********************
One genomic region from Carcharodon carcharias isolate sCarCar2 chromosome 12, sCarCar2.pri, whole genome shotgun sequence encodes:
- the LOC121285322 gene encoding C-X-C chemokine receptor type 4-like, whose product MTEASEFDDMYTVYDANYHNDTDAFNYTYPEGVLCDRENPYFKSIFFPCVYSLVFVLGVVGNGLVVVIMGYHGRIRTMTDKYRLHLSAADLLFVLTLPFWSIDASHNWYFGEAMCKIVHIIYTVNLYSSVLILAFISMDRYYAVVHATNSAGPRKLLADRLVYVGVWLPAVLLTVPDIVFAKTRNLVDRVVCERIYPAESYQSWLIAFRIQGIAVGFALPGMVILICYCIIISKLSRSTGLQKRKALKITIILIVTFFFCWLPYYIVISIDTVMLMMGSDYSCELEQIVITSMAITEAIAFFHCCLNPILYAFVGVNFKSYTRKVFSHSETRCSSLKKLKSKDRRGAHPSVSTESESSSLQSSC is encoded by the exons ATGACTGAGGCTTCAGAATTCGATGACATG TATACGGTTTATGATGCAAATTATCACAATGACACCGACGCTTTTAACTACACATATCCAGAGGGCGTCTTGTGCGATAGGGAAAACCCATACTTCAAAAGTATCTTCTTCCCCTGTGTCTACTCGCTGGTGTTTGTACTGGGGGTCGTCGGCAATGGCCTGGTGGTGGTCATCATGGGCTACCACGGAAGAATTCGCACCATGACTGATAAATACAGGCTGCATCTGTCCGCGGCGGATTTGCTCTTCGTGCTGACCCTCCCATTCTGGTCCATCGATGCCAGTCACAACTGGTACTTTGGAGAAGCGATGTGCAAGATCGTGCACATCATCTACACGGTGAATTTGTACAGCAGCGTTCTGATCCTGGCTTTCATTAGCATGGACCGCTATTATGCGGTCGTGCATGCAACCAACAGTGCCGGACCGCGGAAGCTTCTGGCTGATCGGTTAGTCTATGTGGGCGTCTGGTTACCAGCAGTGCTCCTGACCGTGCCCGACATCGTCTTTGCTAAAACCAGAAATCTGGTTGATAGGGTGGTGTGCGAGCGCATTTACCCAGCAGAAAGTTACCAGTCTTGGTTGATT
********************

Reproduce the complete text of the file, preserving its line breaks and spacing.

One genomic region from Carcharodon carcharias isolate sCarCar2 chromosome 12, sCarCar2.pri, whole genome shotgun sequence encodes:
- the LOC121285322 gene encoding C-X-C chemokine receptor type 4-like, whose product MTEASEFDDMYTVYDANYHNDTDAFNYTYPEGVLCDRENPYFKSIFFPCVYSLVFVLGVVGNGLVVVIMGYHGRIRTMTDKYRLHLSAADLLFVLTLPFWSIDASHNWYFGEAMCKIVHIIYTVNLYSSVLILAFISMDRYYAVVHATNSAGPRKLLADRLVYVGVWLPAVLLTVPDIVFAKTRNLVDRVVCERIYPAESYQSWLIAFRIQGIAVGFALPGMVILICYCIIISKLSRSTGLQKRKALKITIILIVTFFFCWLPYYIVISIDTVMLMMGSDYSCELEQIVITSMAITEAIAFFHCCLNPILYAFVGVNFKSYTRKVFSHSETRCSSLKKLKSKDRRGAHPSVSTESESSSLQSSC is encoded by the exons ATGACTGAGGCTTCAGAATTCGATGACATG TATACGGTTTATGATGCAAATTATCACAATGACACCGACGCTTTTAACTACACATATCCAGAGGGCGTCTTGTGCGATAGGGAAAACCCATACTTCAAAAGTATCTTCTTCCCCTGTGTCTACTCGCTGGTGTTTGTACTGGGGGTCGTCGGCAATGGCCTGGTGGTGGTCATCATGGGCTACCACGGAAGAATTCGCACCATGACTGATAAATACAGGCTGCATCTGTCCGCGGCGGATTTGCTCTTCGTGCTGACCCTCCCATTCTGGTCCATCGATGCCAGTCACAACTGGTACTTTGGAGAAGCGATGTGCAAGATCGTGCACATCATCTACACGGTGAATTTGTACAGCAGCGTTCTGATCCTGGCTTTCATTAGCATGGACCGCTATTATGCGGTCGTGCATGCAACCAACAGTGCCGGACCGCGGAAGCTTCTGGCTGATCGGTTAGTCTATGTGGGCGTCTGGTTACCAGCAGTGCTCCTGACCGTGCCCGACATCGTCTTTGCTAAAACCAGAAATCTGGTTGATAGGGTGGTGTGCGAGCGCATTTACCCAGCAGAAAGTTACCAGTCTTGGTTGATT